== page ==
“Americans are becoming painfully aware that U.S. energy grids are vulnerable to extreme weather events,” writes SFI External Professor Seth Blumsack in an op-ed for The Conversation. “Hurricanes in the east, wildfires in the west, ice storms, floods, and even landslides can trigger widespread power shortages. And climate change is likely making many of these extreme events more frequent, more severe or both.”
Power outages aren’t something we must simply accept in the face of increasingly strong and erratic weather, Blumsack writes, but rather, something utility systems can prepare for. However, this will require different approaches to thinking about resilience and different kinds of redundancy.
Read the essay “Long power outages after disasters aren’t inevitable – but to avoid them, utilities need to think differently” in The Conversation (September 24, 2021)
In most areas of the U.S., power grids tend not to fail unless they are pushed really hard. Utilities have built a tremendous amount of redundancy into energy delivery systems – extra generating capacity and transmission lines that can get electricity to customers if part of the system fails. That’s the right approach if major threats are things like equipment overloads on very hot days, or random equipment failures that could cascade into much bigger problems. . . .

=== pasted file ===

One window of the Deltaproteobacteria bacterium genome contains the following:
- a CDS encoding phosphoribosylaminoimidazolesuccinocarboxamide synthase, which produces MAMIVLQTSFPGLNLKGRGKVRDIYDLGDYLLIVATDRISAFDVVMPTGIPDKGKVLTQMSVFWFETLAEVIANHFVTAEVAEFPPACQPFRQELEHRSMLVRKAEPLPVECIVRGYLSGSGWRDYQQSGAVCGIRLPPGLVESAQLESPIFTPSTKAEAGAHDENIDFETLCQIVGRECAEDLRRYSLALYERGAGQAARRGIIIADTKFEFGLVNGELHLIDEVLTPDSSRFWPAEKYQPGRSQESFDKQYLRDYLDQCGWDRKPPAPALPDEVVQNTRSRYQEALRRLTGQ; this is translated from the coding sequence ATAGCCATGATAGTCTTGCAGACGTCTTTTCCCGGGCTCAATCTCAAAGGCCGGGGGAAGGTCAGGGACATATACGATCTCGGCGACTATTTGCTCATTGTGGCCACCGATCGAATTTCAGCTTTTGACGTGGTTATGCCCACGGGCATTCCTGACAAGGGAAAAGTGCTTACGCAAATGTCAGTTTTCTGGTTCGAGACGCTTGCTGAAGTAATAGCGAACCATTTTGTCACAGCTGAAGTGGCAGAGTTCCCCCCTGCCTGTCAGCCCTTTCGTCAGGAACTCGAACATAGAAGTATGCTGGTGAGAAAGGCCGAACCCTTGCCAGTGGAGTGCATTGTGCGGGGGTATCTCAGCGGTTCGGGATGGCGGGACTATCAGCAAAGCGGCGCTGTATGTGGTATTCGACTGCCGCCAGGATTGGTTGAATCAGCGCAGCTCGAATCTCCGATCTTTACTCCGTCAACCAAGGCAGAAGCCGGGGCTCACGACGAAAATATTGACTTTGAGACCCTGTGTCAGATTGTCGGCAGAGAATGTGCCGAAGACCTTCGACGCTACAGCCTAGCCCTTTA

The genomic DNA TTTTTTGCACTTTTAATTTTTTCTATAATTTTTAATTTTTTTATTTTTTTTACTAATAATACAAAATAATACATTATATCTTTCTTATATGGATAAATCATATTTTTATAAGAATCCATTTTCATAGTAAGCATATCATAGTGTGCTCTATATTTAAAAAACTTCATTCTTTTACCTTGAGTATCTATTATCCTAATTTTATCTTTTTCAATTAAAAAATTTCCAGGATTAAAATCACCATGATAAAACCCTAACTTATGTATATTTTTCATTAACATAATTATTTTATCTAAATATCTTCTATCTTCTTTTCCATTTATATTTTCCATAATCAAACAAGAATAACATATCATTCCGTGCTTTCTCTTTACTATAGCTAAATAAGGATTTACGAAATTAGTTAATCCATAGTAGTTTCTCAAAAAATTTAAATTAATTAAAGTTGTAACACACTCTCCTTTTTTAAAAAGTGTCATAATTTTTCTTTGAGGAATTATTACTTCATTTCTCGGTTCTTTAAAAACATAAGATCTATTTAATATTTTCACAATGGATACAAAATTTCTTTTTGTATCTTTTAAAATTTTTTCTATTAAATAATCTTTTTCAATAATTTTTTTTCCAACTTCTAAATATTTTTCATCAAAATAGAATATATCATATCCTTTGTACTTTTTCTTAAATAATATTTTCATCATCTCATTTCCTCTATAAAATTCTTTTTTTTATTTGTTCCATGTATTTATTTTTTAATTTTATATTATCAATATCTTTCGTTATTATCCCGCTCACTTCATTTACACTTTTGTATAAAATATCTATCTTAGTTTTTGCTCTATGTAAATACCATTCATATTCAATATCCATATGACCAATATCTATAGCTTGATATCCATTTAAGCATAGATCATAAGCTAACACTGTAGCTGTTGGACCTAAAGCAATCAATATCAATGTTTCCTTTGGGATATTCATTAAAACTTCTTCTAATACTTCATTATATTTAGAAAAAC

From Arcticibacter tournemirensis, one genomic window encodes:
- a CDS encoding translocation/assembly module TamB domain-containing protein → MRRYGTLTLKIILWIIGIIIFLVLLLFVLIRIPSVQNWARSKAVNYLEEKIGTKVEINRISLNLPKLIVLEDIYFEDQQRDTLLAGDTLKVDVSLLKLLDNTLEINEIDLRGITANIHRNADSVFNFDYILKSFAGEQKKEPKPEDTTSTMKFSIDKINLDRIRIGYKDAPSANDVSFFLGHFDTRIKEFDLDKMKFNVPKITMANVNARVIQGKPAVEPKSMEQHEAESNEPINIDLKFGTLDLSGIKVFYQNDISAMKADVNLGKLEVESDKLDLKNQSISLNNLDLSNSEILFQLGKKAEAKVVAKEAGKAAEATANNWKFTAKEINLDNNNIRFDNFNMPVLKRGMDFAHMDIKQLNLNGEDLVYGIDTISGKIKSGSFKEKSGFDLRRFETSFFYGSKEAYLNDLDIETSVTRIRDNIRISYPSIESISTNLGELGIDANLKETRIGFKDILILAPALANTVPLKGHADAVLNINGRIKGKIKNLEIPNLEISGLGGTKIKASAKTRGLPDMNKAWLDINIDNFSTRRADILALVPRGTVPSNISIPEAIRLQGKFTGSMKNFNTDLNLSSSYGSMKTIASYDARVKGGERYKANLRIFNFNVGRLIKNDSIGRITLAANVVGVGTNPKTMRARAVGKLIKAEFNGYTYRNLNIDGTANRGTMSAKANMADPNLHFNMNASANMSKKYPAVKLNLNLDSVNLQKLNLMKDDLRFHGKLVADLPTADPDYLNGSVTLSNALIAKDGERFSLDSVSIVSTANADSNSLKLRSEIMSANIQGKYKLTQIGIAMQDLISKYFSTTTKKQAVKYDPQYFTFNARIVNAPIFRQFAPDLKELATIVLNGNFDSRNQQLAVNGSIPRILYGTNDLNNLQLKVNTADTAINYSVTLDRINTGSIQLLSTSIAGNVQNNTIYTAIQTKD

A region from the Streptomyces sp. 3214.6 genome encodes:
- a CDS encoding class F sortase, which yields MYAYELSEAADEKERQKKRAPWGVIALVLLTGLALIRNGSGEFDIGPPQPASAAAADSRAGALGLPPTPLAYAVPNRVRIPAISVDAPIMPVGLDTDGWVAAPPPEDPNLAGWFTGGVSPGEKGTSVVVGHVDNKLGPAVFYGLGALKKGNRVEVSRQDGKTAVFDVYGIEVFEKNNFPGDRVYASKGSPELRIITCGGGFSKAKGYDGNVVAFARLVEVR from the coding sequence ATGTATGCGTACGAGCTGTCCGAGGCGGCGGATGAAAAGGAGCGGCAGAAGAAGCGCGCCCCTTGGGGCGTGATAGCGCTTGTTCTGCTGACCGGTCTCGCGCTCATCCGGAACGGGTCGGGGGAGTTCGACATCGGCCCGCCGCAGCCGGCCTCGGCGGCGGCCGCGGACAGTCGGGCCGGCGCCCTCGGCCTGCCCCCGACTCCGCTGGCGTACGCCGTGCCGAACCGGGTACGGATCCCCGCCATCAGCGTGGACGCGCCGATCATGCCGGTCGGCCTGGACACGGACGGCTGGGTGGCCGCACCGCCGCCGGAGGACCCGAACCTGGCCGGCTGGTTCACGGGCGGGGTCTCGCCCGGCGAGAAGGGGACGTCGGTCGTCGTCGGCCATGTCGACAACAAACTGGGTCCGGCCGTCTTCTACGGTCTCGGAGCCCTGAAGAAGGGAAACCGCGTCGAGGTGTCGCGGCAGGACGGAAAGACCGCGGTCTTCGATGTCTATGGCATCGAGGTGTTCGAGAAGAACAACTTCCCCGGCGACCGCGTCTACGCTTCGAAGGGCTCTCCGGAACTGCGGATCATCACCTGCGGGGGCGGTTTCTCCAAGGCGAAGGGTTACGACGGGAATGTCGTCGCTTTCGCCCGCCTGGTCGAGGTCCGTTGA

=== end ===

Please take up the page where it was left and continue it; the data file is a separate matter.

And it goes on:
Redundancy is a good strategy for keeping the grid stable following an unexpected malfunction of one or two pieces of equipment. It also allows utilities to do more of what they are good at – building, maintaining and operating power grid infrastructure.
But in the face of extreme weather events, the system needs a different kind of redundancy.